Analysis of GPR Data for Time and Frequency-Dependent Effects of Changing Water Table Levels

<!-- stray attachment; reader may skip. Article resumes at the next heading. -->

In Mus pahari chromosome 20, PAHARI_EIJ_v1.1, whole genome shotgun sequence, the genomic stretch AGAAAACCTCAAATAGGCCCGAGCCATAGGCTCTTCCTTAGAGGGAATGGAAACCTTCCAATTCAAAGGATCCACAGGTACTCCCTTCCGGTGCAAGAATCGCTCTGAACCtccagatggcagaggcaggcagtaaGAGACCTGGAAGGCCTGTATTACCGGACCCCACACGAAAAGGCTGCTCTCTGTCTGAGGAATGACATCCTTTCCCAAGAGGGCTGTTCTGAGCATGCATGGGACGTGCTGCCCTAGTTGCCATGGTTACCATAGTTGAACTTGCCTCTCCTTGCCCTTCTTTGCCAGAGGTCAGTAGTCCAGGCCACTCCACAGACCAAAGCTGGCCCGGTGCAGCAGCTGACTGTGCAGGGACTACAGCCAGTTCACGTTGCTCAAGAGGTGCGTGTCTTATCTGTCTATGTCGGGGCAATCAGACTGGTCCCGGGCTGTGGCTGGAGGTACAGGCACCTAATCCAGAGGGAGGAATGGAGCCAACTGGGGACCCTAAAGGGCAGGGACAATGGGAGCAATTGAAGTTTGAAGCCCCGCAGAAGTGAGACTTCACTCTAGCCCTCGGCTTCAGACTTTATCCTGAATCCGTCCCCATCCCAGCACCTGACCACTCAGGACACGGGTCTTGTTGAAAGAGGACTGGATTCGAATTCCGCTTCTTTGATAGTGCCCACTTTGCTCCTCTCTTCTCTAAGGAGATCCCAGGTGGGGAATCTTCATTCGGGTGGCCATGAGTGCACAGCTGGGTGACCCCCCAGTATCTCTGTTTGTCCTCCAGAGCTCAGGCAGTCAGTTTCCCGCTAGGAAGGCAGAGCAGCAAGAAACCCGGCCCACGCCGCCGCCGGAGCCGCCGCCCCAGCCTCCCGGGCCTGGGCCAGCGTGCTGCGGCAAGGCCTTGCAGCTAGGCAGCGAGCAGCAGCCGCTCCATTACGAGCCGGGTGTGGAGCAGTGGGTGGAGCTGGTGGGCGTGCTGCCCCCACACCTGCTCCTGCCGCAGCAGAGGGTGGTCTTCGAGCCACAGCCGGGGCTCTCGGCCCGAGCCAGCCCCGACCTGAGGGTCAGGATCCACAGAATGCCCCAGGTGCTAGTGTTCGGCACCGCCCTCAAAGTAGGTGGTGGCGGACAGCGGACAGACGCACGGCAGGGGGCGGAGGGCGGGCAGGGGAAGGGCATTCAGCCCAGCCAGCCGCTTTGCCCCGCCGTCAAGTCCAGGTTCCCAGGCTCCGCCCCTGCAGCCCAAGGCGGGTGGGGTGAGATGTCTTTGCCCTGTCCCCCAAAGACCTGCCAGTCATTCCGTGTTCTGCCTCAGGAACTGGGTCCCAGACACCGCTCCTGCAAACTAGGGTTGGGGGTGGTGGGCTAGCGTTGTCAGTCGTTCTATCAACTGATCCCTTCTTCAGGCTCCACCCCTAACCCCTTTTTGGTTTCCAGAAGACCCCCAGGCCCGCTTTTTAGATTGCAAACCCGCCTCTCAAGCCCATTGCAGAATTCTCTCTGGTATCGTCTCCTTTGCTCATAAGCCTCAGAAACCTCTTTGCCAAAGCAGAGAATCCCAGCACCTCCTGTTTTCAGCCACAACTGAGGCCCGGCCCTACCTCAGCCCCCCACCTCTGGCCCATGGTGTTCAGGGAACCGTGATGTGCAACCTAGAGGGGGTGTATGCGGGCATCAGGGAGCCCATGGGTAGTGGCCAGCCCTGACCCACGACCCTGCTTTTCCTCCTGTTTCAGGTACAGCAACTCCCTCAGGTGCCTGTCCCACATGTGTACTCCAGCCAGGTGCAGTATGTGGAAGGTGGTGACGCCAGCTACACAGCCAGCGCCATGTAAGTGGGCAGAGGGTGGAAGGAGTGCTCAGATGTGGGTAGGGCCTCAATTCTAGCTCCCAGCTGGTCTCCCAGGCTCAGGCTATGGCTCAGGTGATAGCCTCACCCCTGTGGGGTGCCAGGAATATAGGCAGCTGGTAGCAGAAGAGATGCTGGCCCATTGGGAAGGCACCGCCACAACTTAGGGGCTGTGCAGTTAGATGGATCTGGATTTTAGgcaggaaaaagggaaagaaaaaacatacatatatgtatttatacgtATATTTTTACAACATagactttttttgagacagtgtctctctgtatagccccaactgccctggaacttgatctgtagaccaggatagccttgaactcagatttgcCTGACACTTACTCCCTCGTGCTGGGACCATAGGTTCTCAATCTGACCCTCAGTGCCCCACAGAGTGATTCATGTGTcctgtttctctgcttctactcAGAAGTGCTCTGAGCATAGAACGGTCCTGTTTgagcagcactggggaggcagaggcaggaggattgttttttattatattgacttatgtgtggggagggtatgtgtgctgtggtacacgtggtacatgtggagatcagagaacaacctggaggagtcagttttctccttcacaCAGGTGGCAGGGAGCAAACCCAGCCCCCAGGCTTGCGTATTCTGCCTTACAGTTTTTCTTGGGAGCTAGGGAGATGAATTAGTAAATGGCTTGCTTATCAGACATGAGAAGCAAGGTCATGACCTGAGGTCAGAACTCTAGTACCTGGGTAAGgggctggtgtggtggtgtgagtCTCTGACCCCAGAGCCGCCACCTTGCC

Frequency-dependent ground-penetrating radar (GPR) data are acquired every 2-3 years from 1998 to 2017 at a single location on an exposure of the Lewisville Member of the Woodbine Formation along the shore of Grapevine Lake in North Texas. The depth to the groundwater in the outcrop varies in position with the water level in the lake, and the short-term rainfall history. Thus, the distribution of fresh and ground water and their different dielectric permittivities and electrical conductivities produce visible time and frequency-dependent GPR velocities and attenuations. The lithologic interbedding of sands and thin clays, the presence of fractures, and the distribution of hematite in the uppermost layer, and a shallow unconformity, all contribute to variations in GPR amplitude and attenuation. The difference between the known minimum and maximum water table levels of ~3.38 m is consistent with observed changes in GPR velocity from ~0.063 m/ns to ~0.52 m/ns, and with the observed difference of 31.9 cm of rainfall and an average porosity of 20%. The presence of hematite in the near-surface part of the section attenuates the GPR signals and produces an amplitude variability of a factor of ~3.